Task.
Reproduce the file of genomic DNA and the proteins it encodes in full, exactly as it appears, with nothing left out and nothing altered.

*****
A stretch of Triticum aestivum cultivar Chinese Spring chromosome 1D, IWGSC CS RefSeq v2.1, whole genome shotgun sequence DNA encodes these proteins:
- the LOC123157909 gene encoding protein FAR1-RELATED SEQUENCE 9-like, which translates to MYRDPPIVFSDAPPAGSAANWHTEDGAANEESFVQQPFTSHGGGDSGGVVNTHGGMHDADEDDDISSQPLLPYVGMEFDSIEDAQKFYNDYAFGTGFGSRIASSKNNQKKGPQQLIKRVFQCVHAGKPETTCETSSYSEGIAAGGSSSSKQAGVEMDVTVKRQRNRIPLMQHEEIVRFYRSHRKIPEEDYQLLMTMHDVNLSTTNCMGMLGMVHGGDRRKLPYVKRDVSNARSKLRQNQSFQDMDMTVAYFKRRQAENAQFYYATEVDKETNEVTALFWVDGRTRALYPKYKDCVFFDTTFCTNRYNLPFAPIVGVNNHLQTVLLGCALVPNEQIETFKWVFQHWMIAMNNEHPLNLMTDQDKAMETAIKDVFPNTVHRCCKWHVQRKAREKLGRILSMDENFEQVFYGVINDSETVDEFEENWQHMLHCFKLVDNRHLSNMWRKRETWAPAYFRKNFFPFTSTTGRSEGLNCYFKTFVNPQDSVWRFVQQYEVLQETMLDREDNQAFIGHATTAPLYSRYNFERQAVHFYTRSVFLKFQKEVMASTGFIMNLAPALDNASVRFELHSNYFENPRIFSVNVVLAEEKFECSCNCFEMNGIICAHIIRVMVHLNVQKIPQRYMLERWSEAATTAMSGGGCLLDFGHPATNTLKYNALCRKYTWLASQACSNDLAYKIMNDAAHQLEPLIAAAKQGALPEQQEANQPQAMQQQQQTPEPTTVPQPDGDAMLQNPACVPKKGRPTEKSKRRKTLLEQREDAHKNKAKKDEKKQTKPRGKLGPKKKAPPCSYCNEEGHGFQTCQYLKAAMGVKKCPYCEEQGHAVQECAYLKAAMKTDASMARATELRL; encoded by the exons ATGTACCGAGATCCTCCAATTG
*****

A stretch of Triticum aestivum cultivar Chinese Spring chromosome 1D, IWGSC CS RefSeq v2.1, whole genome shotgun sequence DNA encodes these proteins:
- the LOC123157909 gene encoding protein FAR1-RELATED SEQUENCE 9-like, which translates to MYRDPPIVFSDAPPAGSAANWHTEDGAANEESFVQQPFTSHGGGDSGGVVNTHGGMHDADEDDDISSQPLLPYVGMEFDSIEDAQKFYNDYAFGTGFGSRIASSKNNQKKGPQQLIKRVFQCVHAGKPETTCETSSYSEGIAAGGSSSSKQAGVEMDVTVKRQRNRIPLMQHEEIVRFYRSHRKIPEEDYQLLMTMHDVNLSTTNCMGMLGMVHGGDRRKLPYVKRDVSNARSKLRQNQSFQDMDMTVAYFKRRQAENAQFYYATEVDKETNEVTALFWVDGRTRALYPKYKDCVFFDTTFCTNRYNLPFAPIVGVNNHLQTVLLGCALVPNEQIETFKWVFQHWMIAMNNEHPLNLMTDQDKAMETAIKDVFPNTVHRCCKWHVQRKAREKLGRILSMDENFEQVFYGVINDSETVDEFEENWQHMLHCFKLVDNRHLSNMWRKRETWAPAYFRKNFFPFTSTTGRSEGLNCYFKTFVNPQDSVWRFVQQYEVLQETMLDREDNQAFIGHATTAPLYSRYNFERQAVHFYTRSVFLKFQKEVMASTGFIMNLAPALDNASVRFELHSNYFENPRIFSVNVVLAEEKFECSCNCFEMNGIICAHIIRVMVHLNVQKIPQRYMLERWSEAATTAMSGGGCLLDFGHPATNTLKYNALCRKYTWLASQACSNDLAYKIMNDAAHQLEPLIAAAKQGALPEQQEANQPQAMQQQQQTPEPTTVPQPDGDAMLQNPACVPKKGRPTEKSKRRKTLLEQREDAHKNKAKKDEKKQTKPRGKLGPKKKAPPCSYCNEEGHGFQTCQYLKAAMGVKKCPYCEEQGHAVQECAYLKAAMKTDASMARATELRL; encoded by the exons ATGTACCGAGATCCTCCAATTG